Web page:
Somewhere in the midst of the first three tracks, it becomes increasingly obvious that this is an entirely different John Mayer to the one that we’ve grown accustomed to over the past decade: countrified melodies, organs and a bigger reliance on pianos than ever before. It’s almost as if, somewhere along the way, Mayer took a leaf out of Matt Bellamy’s book and decided to focus on the arrangements instead of any one instrument, to the (unfortunate) detriment of his incredible skills on the guitar. The result, however, is a refreshingly intimate and powerful listen that melds Mayer’s love of dense, stringed arrangements with his romantic, ballad-based tendencies. And though one laments the loss of one of his six-minute guitar solos that so deftly weaves amongst the progressions, it’s hard to argue with the results: this is one fantastic album, through and through.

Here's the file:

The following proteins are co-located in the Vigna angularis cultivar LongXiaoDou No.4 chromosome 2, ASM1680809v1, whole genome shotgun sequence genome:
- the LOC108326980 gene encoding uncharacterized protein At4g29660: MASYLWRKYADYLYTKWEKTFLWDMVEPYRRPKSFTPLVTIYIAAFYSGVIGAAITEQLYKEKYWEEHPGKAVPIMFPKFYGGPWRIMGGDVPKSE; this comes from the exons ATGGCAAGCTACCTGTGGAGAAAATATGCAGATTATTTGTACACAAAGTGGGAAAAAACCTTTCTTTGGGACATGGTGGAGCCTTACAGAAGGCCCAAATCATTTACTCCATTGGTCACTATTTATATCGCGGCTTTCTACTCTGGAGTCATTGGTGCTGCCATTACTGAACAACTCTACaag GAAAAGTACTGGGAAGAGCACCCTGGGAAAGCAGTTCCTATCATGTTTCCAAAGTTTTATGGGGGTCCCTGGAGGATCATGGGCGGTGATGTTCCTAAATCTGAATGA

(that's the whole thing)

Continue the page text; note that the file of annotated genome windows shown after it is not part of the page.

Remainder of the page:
It also happens to feature one of the finest tracks that Mayer has committed to record post-CONTINUUM: the brilliantly-titled “Walt Grace’s Submarine Test, January 1967”. A beautiful and tragic story, the song follows the titular Walt Grace as he dies trying to reach the ocean floor with a contraption that he built in his basement. Opening with a haunting trumpet solo over a lightly-picked guitar line that somehow calls to mind both a solitary, undersea adventure and a funeral procession, “Walt Grace” is the poster-child for BORN AND RAISED: a folky, storytelling track that perfectly encapsulates Mayer’s current instrumental and spiritual state-of-mind. It may be Mayer’s greatest lyrical achievement, to boot, shaking him from his romantic comfort zone and pushing him into a narrative perspective that would make the classic folk artists of old nod in approval: “And for once in his life, it was quiet / As he learned how to turn in the tide / And the sky was a flare, when he came up for air / In his homemade, fan-blade, one-man submarine ride”, he croons, seeming all too familiar with the idea of burying one’s self alive and finding life again on the other side, even if it’s only for a moment.